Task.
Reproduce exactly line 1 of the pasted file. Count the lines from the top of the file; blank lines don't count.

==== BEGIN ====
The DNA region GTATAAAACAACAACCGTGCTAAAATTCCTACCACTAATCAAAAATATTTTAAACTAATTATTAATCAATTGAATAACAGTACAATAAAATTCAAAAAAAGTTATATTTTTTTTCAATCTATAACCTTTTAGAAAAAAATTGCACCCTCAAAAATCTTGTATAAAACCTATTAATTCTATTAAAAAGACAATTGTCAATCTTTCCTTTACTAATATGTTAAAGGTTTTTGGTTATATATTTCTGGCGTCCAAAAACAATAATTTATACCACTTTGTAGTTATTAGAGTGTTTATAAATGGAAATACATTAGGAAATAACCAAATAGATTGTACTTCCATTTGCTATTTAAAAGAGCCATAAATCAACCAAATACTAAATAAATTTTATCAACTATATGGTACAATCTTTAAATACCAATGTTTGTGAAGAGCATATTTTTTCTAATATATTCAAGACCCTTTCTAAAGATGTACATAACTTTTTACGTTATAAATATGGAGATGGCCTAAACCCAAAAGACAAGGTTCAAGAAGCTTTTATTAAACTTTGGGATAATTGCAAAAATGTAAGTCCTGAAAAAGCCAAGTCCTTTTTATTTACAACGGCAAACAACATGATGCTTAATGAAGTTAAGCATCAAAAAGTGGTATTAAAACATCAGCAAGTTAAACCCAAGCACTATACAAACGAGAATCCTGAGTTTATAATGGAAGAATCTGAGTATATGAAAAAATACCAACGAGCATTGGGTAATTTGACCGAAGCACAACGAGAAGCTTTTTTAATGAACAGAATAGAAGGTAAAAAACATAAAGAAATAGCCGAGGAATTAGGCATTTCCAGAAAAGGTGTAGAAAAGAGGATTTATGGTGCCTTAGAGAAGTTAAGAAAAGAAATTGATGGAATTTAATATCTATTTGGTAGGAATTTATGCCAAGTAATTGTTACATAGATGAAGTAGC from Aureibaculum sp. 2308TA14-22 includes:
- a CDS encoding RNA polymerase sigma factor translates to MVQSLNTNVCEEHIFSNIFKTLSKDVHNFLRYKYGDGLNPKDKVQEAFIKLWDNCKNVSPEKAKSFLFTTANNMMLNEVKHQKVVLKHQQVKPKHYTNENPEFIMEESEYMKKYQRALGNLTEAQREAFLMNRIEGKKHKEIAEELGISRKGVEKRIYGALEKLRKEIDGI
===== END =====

The DNA region GTATAAAACAACAACCGTGCTAAAATTCCTACCACTAATCAAAAATATTTTAAACTAATTATTAATCAATTGAATAACAGTACAATAAAATTCAAAAAAAGTTATATTTTTTTTCAATCTATAACCTTTTAGAAAAAAATTGCACCCTCAAAAATCTTGTATAAAACCTATTAATTCTATTAAAAAGACAATTGTCAATCTTTCCTTTACTAATATGTTAAAGGTTTTTGGTTATATATTTCTGGCGTCCAAAAACAATAATTTATACCACTTTGTAGTTATTAGAGTGTTTATAAATGGAAATACATTAGGAAATAACCAAATAGATTGTACTTCCATTTGCTATTTAAAAGAGCCATAAATCAACCAAATACTAAATAAATTTTATCAACTATATGGTACAATCTTTAAATACCAATGTTTGTGAAGAGCATATTTTTTCTAATATATTCAAGACCCTTTCTAAAGATGTACATAACTTTTTACGTTATAAATATGGAGATGGCCTAAACCCAAAAGACAAGGTTCAAGAAGCTTTTATTAAACTTTGGGATAATTGCAAAAATGTAAGTCCTGAAAAAGCCAAGTCCTTTTTATTTACAACGGCAAACAACATGATGCTTAATGAAGTTAAGCATCAAAAAGTGGTATTAAAACATCAGCAAGTTAAACCCAAGCACTATACAAACGAGAATCCTGAGTTTATAATGGAAGAATCTGAGTATATGAAAAAATACCAACGAGCATTGGGTAATTTGACCGAAGCACAACGAGAAGCTTTTTTAATGAACAGAATAGAAGGTAAAAAACATAAAGAAATAGCCGAGGAATTAGGCATTTCCAGAAAAGGTGTAGAAAAGAGGATTTATGGTGCCTTAGAGAAGTTAAGAAAAGAAATTGATGGAATTTAATATCTATTTGGTAGGAATTTATGCCAAGTAATTGTTACATAGATGAAGTAGC from Aureibaculum sp. 2308TA14-22 includes: